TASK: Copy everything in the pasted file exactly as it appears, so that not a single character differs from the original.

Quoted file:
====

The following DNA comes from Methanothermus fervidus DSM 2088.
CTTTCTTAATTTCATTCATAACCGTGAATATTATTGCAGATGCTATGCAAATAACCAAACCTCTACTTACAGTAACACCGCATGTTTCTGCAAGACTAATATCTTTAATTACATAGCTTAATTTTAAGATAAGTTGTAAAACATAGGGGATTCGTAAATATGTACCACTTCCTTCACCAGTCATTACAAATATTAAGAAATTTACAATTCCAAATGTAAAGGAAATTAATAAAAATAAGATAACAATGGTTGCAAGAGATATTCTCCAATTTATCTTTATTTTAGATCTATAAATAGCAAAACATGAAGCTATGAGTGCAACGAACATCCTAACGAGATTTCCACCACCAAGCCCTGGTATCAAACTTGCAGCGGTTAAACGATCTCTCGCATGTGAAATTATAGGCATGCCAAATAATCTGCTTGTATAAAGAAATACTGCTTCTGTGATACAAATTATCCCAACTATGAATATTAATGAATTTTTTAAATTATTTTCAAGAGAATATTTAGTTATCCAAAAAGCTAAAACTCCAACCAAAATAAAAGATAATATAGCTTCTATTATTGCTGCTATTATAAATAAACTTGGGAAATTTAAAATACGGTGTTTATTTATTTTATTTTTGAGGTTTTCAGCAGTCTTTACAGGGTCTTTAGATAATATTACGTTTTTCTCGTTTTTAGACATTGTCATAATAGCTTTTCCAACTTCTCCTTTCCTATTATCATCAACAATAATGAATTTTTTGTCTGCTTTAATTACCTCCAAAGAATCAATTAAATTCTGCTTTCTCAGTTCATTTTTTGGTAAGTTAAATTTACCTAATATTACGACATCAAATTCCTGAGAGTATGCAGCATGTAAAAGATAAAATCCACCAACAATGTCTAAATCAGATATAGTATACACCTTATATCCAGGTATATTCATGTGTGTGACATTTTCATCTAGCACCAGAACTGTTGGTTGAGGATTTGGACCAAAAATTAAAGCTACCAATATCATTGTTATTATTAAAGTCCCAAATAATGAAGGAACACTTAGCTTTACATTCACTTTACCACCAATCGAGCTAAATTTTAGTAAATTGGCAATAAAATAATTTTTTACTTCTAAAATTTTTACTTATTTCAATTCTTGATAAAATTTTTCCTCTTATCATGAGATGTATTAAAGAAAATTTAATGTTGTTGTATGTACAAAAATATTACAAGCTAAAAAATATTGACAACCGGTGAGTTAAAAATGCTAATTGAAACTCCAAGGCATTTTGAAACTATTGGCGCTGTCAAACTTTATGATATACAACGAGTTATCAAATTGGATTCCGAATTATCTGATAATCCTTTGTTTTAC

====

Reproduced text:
The following DNA comes from Methanothermus fervidus DSM 2088.
CTTTCTTAATTTCATTCATAACCGTGAATATTATTGCAGATGCTATGCAAATAACCAAACCTCTACTTACAGTAACACCGCATGTTTCTGCAAGACTAATATCTTTAATTACATAGCTTAATTTTAAGATAAGTTGTAAAACATAGGGGATTCGTAAATATGTACCACTTCCTTCACCAGTCATTACAAATATTAAGAAATTTACAATTCCAAATGTAAAGGAAATTAATAAAAATAAGATAACAATGGTTGCAAGAGATATTCTCCAATTTATCTTTATTTTAGATCTATAAATAGCAAAACATGAAGCTATGAGTGCAACGAACATCCTAACGAGATTTCCACCACCAAGCCCTGGTATCAAACTTGCAGCGGTTAAACGATCTCTCGCATGTGAAATTATAGGCATGCCAAATAATCTGCTTGTATAAAGAAATACTGCTTCTGTGATACAAATTATCCCAACTATGAATATTAATGAATTTTTTAAATTATTTTCAAGAGAATATTTAGTTATCCAAAAAGCTAAAACTCCAACCAAAATAAAAGATAATATAGCTTCTATTATTGCTGCTATTATAAATAAACTTGGGAAATTTAAAATACGGTGTTTATTTATTTTATTTTTGAGGTTTTCAGCAGTCTTTACAGGGTCTTTAGATAATATTACGTTTTTCTCGTTTTTAGACATTGTCATAATAGCTTTTCCAACTTCTCCTTTCCTATTATCATCAACAATAATGAATTTTTTGTCTGCTTTAATTACCTCCAAAGAATCAATTAAATTCTGCTTTCTCAGTTCATTTTTTGGTAAGTTAAATTTACCTAATATTACGACATCAAATTCCTGAGAGTATGCAGCATGTAAAAGATAAAATCCACCAACAATGTCTAAATCAGATATAGTATACACCTTATATCCAGGTATATTCATGTGTGTGACATTTTCATCTAGCACCAGAACTGTTGGTTGAGGATTTGGACCAAAAATTAAAGCTACCAATATCATTGTTATTATTAAAGTCCCAAATAATGAAGGAACACTTAGCTTTACATTCACTTTACCACCAATCGAGCTAAATTTTAGTAAATTGGCAATAAAATAATTTTTTACTTCTAAAATTTTTACTTATTTCAATTCTTGATAAAATTTTTCCTCTTATCATGAGATGTATTAAAGAAAATTTAATGTTGTTGTATGTACAAAAATATTACAAGCTAAAAAATATTGACAACCGGTGAGTTAAAAATGCTAATTGAAACTCCAAGGCATTTTGAAACTATTGGCGCTGTCAAACTTTATGATATACAACGAGTTATCAAATTGGATTCCGAATTATCTGATAATCCTTTGTTTTAC